TheSportster.com

20 NCAA Stars Who Couldn't Handle Playing In The NBA

When it comes to sports, there is this weird phenomenon where some of the greatest high school athletes flop when they get to college, and great college athletes don’t cut it in the professional ranks

When it comes to sports, there is this weird phenomenon where some of the greatest high school athletes flop when they get to college, and great college athletes don’t cut it in the professional ranks. We’ve seen it in the NFL with guys like Brian Bosworth and Tim Tebow, and it seems to happen in basketball just as often. Players that don’t have a game that translates to the pros find out quickly how they don’t match-up.

We’ve seen plenty of All-Americans, NCAA Champions and Players of the Year that have not had good pro careers, disappointing fans of both of their college and professional teams. Now it’s time to take a trip down memory lane to remember some of those players that excelled in college, only to flop when they got to the NBA.

Some of these players were devastated by nagging injuries while others just couldn’t make it as they lost their confidence and their abilities to excel. Here are 20 of the greatest college basketball players of all-time that didn’t make their mark in the NBA.

Continue scrolling to keep reading

Click the button below to start this article in quick view

Start Now

20 Josh Childress

via fssta.com

Normally when you think about Josh Childress, the first couple of things that come to mind were his signature afro and the fact that he was on the cover of ESPN College Hoops 2K5 video game that we miss so much. The Stanford product would end up becoming an All-American and the Pac-10 Player of the Year in 2004, leading him to be drafted sixth overall that year by the Atlanta Hawks.

After starting off decently enough, Childress was never more than just a role player. That’s when he left for Greece after four seasons, then returned for four more seasons in the NBA. After his rookie season, he only started 26 career games in the NBA, finishing with an average of 9.1 points and 4.7 rebounds per game.

19 Scott May

via pinterest.com

Scott May (#42) was one of the many Bobby Knight-led Indiana Hoosiers that seemed destined to become a star. In the 1975-76 basketball season, May was scoring at will, and won the NCAA Championship to go along with all of his individual awards that included the Naismith College Player of the Year. The two-time All-American was drafted second overall by the Bulls, but never hit his stride in the NBA.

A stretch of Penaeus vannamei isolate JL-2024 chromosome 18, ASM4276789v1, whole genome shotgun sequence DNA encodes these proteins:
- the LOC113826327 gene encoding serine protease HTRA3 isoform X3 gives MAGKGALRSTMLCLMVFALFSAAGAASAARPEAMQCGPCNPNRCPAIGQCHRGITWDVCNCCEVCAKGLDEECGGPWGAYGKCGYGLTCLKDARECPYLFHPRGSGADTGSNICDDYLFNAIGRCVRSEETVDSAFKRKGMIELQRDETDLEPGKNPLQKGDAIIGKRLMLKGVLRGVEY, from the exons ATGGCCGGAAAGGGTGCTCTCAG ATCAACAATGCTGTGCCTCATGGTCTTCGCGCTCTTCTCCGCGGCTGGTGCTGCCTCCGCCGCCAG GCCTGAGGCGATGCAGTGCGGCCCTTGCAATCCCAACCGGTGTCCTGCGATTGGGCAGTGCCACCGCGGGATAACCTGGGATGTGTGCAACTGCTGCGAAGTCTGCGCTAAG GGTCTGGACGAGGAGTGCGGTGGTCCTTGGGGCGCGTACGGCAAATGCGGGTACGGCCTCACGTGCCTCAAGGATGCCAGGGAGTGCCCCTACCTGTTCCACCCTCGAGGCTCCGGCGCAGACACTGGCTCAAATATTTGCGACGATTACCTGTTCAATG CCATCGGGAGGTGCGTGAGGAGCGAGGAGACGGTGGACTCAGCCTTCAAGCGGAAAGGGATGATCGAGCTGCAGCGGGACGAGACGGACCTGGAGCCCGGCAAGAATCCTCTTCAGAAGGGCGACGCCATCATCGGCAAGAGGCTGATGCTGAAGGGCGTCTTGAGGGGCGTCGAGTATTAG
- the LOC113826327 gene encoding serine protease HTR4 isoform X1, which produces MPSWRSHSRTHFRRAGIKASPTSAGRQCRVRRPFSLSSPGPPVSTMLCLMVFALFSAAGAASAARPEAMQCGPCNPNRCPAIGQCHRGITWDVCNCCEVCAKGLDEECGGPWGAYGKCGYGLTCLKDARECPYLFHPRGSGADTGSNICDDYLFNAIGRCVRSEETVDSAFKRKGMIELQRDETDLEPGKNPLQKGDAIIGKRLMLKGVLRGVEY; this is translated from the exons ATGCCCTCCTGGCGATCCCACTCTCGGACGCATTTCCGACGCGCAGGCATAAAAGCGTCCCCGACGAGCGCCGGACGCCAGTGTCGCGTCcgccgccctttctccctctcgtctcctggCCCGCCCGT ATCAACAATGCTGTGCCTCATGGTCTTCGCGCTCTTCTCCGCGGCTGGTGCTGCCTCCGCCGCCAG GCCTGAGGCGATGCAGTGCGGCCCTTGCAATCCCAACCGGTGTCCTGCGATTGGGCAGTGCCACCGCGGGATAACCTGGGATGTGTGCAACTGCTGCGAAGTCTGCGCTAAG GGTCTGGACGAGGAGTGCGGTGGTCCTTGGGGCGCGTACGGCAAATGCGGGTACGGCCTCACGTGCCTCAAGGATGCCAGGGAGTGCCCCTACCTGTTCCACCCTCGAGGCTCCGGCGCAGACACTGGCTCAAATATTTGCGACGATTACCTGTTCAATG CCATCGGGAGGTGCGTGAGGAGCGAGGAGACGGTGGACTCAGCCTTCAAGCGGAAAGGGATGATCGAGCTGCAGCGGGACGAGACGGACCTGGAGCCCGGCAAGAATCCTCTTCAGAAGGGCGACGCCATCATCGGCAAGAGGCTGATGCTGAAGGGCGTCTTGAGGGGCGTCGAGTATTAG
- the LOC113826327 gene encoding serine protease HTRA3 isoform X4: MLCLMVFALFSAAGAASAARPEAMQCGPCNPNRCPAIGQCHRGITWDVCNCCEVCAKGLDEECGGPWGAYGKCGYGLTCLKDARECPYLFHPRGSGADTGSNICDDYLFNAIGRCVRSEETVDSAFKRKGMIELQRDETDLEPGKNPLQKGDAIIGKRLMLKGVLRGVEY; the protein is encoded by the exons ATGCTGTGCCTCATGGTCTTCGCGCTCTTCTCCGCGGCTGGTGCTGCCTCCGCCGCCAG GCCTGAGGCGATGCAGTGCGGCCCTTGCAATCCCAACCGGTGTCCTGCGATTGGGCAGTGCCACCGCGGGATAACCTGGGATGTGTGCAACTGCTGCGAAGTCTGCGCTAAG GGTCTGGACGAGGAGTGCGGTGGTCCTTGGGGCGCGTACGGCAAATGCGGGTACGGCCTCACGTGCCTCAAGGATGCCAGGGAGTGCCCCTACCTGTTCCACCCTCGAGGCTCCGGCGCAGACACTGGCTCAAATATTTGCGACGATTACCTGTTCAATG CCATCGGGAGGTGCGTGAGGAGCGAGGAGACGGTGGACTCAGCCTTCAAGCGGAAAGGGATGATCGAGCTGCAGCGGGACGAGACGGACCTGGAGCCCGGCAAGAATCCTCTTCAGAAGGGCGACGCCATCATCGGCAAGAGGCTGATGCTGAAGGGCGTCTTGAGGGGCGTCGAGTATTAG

May spent time with the Bulls for five seasons before heading to Milwaukee and Detroit for one year each. It looked like he would be off to a long career after 14.6 points per game in his rookie season, but never got to that point again. May would finish with just 10.4 points and 4.1 rebounds per game, wrapping up his career after the 1982-83 season.

18 Todd Fuller

via wp.com

Starting out the 1990s at North Carolina State, Todd Fuller really emerged as a star in his final two seasons. Fuller played his senior year with a lot of hype, and he wouldn’t disappoint as he scored 20.9 points per game with 9.9 rebounds. Fuller would become an All-Conference player in the ACC and was even offered the Rhodes Scholarship, but decided instead to head to the NBA.

Fuller was drafted 11th overall in 1996 by the Warriors, and quickly realized he should have gone the academic route. Fuller would play for four different teams over just five NBA seasons, scoring an average of 3.7 points with 3.0 rebounds per game. Fuller would then continue to play overseas, but never made it back to the NBA. Now, he’s working in the aviation industry back in North Carolina and teaches math.

17 Dan Dickau

via vox-cdn.com

Gonzaga is one of those schools that always seem to exceed expectations despite not carrying any huge high school recruits. Dan Dickau was one of those players that would end up being a pleasant surprise as a transfer from Seattle to Gonzaga. Dickau would break through with two great seasons, including a senior year campaign where he was named the West Coast Conference Player of the Year and an All-American.

The Kings would draft Dickau with the 28th pick in 2002, sending him to Atlanta. The Hawks didn’t get much out of Dickau, who would only end up putting together one decent season. Overall, Dickau played for six NBA teams (and many other non-NBA teams). He would put up 5.8 points, 2.5 assists and 1.4 rebounds per game in his career.

16 Danny Ferry

via nbcprobasketballtalk.files.wordpress.com

One of the longest NBA careers on our list, playing for more than a decade in the league still doesn’t necessarily translate to success. Danny Ferry was a Duke standout that won the 1989 Naismith College Player of the Year Award, and he was also named the ACC’s best player twice in his final two seasons. Ferry was drafted second overall in 1989 by the Clippers, and he instead went to Italy for a season as he didn’t want to play for the team.

Eventually, Ferry would be traded to the Cavaliers, who gave him an insane 10-year contract. Ferry started just 11 games in his first five seasons, and he would end his career with three seasons in San Antonio. Ferry finished with an average of 7.0 points per game with 2.8 rebounds and 1.3 assists.

15 Luke Harangody

via basketball-ballworld.fr

Like Gonzaga, Notre Dame is seemingly always able to do more with less in terms of high school recruits. Among the best was Luke Harangody, who was not given many scholarship offers by power conference teams. Harangody would emerge as a star for the Irish as he was able to crack the starting lineup in his freshman year. By the time it was all said and done, Harangody became a three-time All-American that scored more than 2,000 points and hauled in more than 1,000 rebounds.